Jolla kinda makes you wish that somebody with more money than they can possibly use would buy the outfit. It is pretty obvious that the concept could go farther than it has with good management and a larger technical team. That requires somebody that can throw money at it and not expect a return for 5 years.

            I actually had high hopes for Jolla in the tablet space as that is where they really have the potential t compete. The only real challenger in tablet space is Apple and as a result a far more open tablet OS has a fighting chance. Android simply isn't the answer in the world of Tablets where you really want a more open platform.

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            • #16
              Originally posted by wizard69 View Post
              Jolla kinda makes you wish that somebody with more money than they can possibly use would buy the outfit. It is pretty obvious that the concept could go farther than it has with good management and a larger technical team. That requires somebody that can throw money at it and not expect a return for 5 years.

              I actually had high hopes for Jolla in the tablet space as that is where they really have the potential t compete. The only real challenger in tablet space is Apple and as a result a far more open tablet OS has a fighting chance. Android simply isn't the answer in the world of Tablets where you really want a more open platform.
              I believe overall iPad sales are declining as are most tablets. As each generation of phones get larger screens it cuts into recurring tablet sales.

              There is some large corporate use of iPads for POS, (like ChikFilA uses them for drive throughs) but as a general purpose tablet it is losing share. Specialists still buy them because they have a very narrow use case (like for live music or for recording and mix). The shift from overall consumer use to corporate use has been masking the reduction of sales at the retail level.

              Custom ROM's for android tabs are now a pretty slim market. Most are stuck at tabs from 4 or 5 years ago. Many of the devs are saying there is just no demand for it.

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              • #17
                Originally posted by wizard69 View Post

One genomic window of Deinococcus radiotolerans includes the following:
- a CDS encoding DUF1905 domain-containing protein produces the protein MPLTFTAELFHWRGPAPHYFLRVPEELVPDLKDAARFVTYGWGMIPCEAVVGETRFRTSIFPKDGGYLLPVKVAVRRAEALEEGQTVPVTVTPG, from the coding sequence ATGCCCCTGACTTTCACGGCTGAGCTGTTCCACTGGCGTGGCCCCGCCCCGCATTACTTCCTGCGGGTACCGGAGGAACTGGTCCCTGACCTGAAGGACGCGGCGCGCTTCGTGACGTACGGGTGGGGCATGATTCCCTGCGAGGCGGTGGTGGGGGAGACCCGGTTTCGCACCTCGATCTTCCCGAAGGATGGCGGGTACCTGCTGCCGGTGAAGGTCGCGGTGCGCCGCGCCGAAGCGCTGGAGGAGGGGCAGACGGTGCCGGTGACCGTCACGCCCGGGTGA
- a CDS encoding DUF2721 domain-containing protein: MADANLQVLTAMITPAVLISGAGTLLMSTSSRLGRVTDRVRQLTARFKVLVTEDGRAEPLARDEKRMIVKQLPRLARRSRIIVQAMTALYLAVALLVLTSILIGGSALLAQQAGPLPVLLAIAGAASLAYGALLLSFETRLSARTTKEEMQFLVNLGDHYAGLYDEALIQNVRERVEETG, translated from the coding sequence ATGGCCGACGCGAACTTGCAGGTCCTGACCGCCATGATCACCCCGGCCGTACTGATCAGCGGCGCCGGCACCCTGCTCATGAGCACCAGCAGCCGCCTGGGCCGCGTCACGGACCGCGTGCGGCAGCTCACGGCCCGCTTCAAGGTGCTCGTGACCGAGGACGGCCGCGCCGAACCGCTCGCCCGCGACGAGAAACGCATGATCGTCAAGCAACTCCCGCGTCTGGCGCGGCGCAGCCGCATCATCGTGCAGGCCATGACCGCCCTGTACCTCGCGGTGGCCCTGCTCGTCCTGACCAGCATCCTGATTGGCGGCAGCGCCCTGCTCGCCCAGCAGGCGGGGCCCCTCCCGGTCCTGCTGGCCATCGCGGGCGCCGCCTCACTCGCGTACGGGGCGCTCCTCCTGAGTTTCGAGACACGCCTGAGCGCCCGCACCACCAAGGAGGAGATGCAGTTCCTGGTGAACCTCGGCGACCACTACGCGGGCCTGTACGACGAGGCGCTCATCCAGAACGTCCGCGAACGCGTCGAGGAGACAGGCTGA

Jolla kinda makes you wish that somebody with more money than they can possibly use would buy the outfit. It is pretty obvious that the concept could go farther than it has with good management and a larger technical team. That requires somebody that can throw money at it and not expect a return for 5 years.

                I actually had high hopes for Jolla in the tablet space as that is where they really have the potential t compete. The only real challenger in tablet space is Apple and as a result a far more open tablet OS has a fighting chance. Android simply isn't the answer in the world of Tablets where you really want a more open platform.
                It'd help if they followed up on their false promises and finally open sourced the damn thing. I know I know a lot of it IS open, but a lot isn't. There are many very good programmers in the Jolla community (or there were) but a lot of them refuse to invest too much into fixing things for free for someone who is consistently lying about everything (that includes me).

                I've used a SailfishOS phone as my daily driver since Jolla 1 (pre-order) and generally I'm "ok" with it and how it went. But the fact that they lied, failed multiple times on various projects, got bought by Russians or who knows who and are still years behind on libs/tools updates make it a monumental "missed my own boat" failure.

                The only good decision this company ever made was to stop trying to make their own hardware, everything else was a flop.